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Microsoft Antitrust Deal Questioned Senators Seek Additional Investigation

Bloomberg News

A group of Republican senators, citing concerns that the Justice Department may have gone soft in its long investigation of Microsoft Corp., Friday asked the Federal Trade Commission to conduct its own antitrust probe of the world’s largest personal computer software company.

Montana Republican Sen. Conrad Burns and two other lawmakers made that request in a letter delivered to FTC Chairman Robert Pitofsky. They said they’ve heard from computer manufacturers and other industry firms concerned about whether Justice’s antitrust division is vigorously looking into complaints that Microsoft is violating the terms of a 1994 antitrust settlement.

The senators asked the FTC to take the extraordinary step of launching its own investigation to determine whether Microsoft is complying with the antitrust settlement.

“We have been contacted by a number of companies, including computer manufacturers, who have raised questions concerning alleged violations by Microsoft,” the letter said. “We regard these reports, if accurate, as very troubling.”

The senators asked Pitofsky to invoke the FTC’s power to investigate corporate compliance with government settlements, saying that “the continued monitoring of an important decree by the Department of Justice has been called into question.”

The Justice Department and the FTC share responsibility for enforcing U.S. antitrust laws, but generally follow a policy of scrupulously trying to avoid stepping on each other’s toes.

“It’s a pretty amazing letter. The odds are almost zero that the FTC would step into the case,” said Washington antitrust lawyer Joe Sims.

“Their job is not to investigate or critique each other,” said Washington antitrust attorney Marc Schildkraut. “Clearly, there is no precedent for what has been suggested.”

The FTC said responsibility for the case belongs with antitrust officials at the Justice Department. “Our understanding is that alleged violations of the consent order is being investigated by the Department of Justice,” FTC spokeswoman Victoria Streitfeld said.

The Justice Department said it is continuing to look into complaints against Microsoft. “We are continuing with our investigation, including the monitoring of the consent decree,” said antitrust division spokeswoman Gina Talamona.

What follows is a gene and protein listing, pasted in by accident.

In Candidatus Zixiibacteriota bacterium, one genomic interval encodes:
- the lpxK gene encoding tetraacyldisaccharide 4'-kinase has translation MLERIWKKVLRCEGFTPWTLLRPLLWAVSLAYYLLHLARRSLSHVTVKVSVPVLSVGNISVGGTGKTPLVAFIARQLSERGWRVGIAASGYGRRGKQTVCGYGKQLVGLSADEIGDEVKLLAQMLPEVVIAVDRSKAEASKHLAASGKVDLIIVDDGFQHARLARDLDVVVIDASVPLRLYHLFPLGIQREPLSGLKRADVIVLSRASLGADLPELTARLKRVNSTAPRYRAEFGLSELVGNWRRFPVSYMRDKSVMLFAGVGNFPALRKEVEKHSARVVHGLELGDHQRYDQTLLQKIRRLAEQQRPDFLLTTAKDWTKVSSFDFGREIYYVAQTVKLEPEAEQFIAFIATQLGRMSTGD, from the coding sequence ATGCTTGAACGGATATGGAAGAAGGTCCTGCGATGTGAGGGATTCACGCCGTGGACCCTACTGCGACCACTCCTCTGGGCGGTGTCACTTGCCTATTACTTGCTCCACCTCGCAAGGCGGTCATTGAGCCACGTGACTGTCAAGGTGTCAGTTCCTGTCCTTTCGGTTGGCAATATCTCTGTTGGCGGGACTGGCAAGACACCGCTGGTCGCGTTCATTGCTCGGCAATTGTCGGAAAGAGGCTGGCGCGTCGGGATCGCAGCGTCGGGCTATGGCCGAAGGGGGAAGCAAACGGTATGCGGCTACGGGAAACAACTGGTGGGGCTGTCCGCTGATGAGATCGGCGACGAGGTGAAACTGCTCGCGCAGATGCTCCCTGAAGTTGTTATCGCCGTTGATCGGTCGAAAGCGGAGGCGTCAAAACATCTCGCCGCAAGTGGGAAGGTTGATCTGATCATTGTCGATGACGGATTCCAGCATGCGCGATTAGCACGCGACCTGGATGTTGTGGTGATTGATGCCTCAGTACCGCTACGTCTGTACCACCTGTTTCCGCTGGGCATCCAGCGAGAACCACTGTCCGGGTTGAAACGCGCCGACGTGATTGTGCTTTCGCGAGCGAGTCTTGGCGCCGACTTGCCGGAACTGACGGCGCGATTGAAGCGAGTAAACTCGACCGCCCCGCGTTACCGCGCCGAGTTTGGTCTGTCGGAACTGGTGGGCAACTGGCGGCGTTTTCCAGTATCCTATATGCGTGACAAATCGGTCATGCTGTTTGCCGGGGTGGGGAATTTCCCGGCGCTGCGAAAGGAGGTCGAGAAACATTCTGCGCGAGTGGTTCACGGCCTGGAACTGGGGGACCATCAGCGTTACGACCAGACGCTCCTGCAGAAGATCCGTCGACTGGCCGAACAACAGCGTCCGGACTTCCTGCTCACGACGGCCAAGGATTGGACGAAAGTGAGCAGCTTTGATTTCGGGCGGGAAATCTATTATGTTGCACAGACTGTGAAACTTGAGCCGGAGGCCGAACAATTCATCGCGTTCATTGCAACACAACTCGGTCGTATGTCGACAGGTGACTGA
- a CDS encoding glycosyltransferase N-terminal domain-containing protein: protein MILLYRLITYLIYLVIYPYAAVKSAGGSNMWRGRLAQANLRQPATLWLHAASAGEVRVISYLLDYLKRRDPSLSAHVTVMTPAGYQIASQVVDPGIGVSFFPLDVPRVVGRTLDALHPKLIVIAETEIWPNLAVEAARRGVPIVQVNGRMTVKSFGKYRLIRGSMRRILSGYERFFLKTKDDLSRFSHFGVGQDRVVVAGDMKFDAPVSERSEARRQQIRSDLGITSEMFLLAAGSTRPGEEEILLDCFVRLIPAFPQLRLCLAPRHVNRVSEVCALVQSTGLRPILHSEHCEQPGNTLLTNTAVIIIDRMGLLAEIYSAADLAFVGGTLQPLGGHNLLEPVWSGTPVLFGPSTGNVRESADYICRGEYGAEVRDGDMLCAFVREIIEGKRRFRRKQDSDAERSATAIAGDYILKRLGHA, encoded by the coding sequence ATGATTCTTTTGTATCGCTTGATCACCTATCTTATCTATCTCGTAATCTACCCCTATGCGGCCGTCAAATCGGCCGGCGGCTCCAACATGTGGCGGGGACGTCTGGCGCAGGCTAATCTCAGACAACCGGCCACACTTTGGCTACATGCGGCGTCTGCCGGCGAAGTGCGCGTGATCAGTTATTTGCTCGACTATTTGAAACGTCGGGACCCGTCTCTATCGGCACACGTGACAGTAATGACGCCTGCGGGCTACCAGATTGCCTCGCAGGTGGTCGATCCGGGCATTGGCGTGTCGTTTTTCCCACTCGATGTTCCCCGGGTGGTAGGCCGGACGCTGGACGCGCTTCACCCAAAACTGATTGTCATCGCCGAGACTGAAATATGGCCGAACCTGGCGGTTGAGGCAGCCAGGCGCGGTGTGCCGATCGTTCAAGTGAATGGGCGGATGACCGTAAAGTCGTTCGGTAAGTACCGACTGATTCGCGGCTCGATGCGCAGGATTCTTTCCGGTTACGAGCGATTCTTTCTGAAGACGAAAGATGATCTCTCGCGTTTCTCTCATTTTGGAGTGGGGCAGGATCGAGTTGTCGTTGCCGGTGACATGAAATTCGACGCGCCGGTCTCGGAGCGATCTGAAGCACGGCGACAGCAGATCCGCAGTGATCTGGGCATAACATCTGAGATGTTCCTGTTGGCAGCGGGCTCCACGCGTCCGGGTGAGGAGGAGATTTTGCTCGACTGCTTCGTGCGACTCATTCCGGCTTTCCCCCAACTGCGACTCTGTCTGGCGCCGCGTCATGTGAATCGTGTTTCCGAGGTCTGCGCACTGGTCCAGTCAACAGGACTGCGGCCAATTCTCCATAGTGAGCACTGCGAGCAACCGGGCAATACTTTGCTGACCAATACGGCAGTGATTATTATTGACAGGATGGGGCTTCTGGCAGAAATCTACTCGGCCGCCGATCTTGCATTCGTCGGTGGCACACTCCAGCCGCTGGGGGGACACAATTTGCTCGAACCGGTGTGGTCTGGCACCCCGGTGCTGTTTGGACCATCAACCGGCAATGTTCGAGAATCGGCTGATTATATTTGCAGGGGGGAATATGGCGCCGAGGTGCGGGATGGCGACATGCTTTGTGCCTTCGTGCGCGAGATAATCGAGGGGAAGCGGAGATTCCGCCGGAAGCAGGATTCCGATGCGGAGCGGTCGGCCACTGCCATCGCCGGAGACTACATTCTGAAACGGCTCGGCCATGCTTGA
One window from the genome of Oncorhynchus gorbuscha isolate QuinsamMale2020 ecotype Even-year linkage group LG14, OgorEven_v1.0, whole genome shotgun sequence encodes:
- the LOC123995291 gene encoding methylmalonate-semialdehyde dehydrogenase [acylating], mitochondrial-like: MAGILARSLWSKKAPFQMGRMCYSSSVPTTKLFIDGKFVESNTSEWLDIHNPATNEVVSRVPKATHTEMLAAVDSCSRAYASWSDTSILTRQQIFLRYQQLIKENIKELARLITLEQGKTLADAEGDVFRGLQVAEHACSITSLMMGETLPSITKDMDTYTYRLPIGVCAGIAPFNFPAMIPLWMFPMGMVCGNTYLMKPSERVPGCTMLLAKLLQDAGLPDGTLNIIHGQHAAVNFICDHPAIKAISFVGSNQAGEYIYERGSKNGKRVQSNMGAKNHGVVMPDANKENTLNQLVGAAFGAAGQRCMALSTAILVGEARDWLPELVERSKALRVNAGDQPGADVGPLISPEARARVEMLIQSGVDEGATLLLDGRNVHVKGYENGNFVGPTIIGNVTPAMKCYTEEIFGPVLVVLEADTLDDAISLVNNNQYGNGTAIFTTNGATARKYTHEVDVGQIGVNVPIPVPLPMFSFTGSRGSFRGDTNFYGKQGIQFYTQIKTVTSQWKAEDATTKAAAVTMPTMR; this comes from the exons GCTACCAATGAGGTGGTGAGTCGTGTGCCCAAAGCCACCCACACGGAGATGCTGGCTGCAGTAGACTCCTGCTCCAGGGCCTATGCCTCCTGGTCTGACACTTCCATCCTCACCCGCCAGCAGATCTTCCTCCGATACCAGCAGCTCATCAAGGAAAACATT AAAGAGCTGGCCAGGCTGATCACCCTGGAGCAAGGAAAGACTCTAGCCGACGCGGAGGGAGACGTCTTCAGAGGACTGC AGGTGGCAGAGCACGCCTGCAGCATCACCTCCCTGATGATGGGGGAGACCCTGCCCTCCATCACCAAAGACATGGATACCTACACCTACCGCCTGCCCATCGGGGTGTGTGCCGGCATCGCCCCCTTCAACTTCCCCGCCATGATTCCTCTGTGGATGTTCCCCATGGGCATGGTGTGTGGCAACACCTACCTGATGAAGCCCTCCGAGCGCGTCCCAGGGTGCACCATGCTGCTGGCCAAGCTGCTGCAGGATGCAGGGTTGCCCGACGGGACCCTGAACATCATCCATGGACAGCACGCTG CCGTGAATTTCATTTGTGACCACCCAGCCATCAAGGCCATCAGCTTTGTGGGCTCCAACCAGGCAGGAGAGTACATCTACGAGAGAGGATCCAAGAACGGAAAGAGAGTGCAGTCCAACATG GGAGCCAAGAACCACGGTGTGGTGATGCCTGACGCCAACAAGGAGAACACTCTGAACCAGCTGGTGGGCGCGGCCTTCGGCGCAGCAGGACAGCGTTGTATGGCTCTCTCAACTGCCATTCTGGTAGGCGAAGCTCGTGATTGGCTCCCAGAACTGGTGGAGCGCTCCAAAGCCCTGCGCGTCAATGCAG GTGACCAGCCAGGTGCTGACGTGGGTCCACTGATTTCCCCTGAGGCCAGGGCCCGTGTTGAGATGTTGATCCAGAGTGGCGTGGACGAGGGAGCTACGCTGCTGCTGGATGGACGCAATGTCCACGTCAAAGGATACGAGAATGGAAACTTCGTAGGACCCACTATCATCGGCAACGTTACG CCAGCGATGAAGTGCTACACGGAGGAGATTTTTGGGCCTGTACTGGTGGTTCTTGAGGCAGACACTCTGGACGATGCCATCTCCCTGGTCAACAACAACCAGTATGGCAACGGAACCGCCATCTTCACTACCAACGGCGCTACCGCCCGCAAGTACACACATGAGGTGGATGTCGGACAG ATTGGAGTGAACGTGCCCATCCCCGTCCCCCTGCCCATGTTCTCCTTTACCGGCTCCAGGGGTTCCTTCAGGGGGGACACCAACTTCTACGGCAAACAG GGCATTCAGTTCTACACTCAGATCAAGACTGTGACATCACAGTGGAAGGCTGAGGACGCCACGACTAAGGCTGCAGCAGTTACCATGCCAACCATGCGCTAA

For its part, Microsoft said there’s nothing to the complaints. “Our competitors are continually trying to enlist the government against Microsoft instead of competing on the merits of their products,” said Microsoft spokesman Mark Murray. “The Justice Department is already investigating various aspects of our business right now. Microsoft is cooperating fully and we expect the (Justice Department) will conclude we are acting properly.”

“There’s absolutely no need for the FTC to investigate,” Murray said.

The letter was signed by Burns, Alaska Republican Sen. Ted Stevens, and Wyoming Republican Sen. Craig Thomas.

“We’ve been hearing from people who are concerned about alleged violations by Microsoft,” said Burns’ spokesman Matt Raymond. “They’re saying the Department of Justice isn’t doing much. As a matter of policy, he’s concerned.”

The request drew an opposing letter by Washington state’s Republican Sen. Slade Gorton and Arizona Republican Sen. John McCain. They wrote Senate colleagues urging them to ignore any request to sign on to the call for an FTC probe.

“Given the alacrity with which the (Justice Department) has pursued its investigations of Microsoft’s practices, we do not believe that it is necessary, or appropriate, for the Congress to direct the FTC to investigate,” Gorton and McCain wrote. “Fair, just, and even-handed treatment does not, in our view, encompass instructing the FTC … to second-guess the Department of Justice.”

The request represents the latest twist in an already unusual probe.

The FTC actually started the government’s antitrust scrutiny of Microsoft in 1990. After three years, however, the agency’s commissioners deadlocked on a vote about whether to bring charges. In a rare move, the Justice Department took over the investigation and, in 1994, negotiated a settlement of charges that Microsoft enforced anticompetitive software licensing terms on computer manufacturers.

“It’s very rare that these things take a 180-degree turn, such as the original transfer from the FTC to the Justice Department,” said Washington antitrust lawyer Keith Shugarman. “It would be even stranger and highly unlikely that it would do a complete 360 and bounce back to the FTC.”

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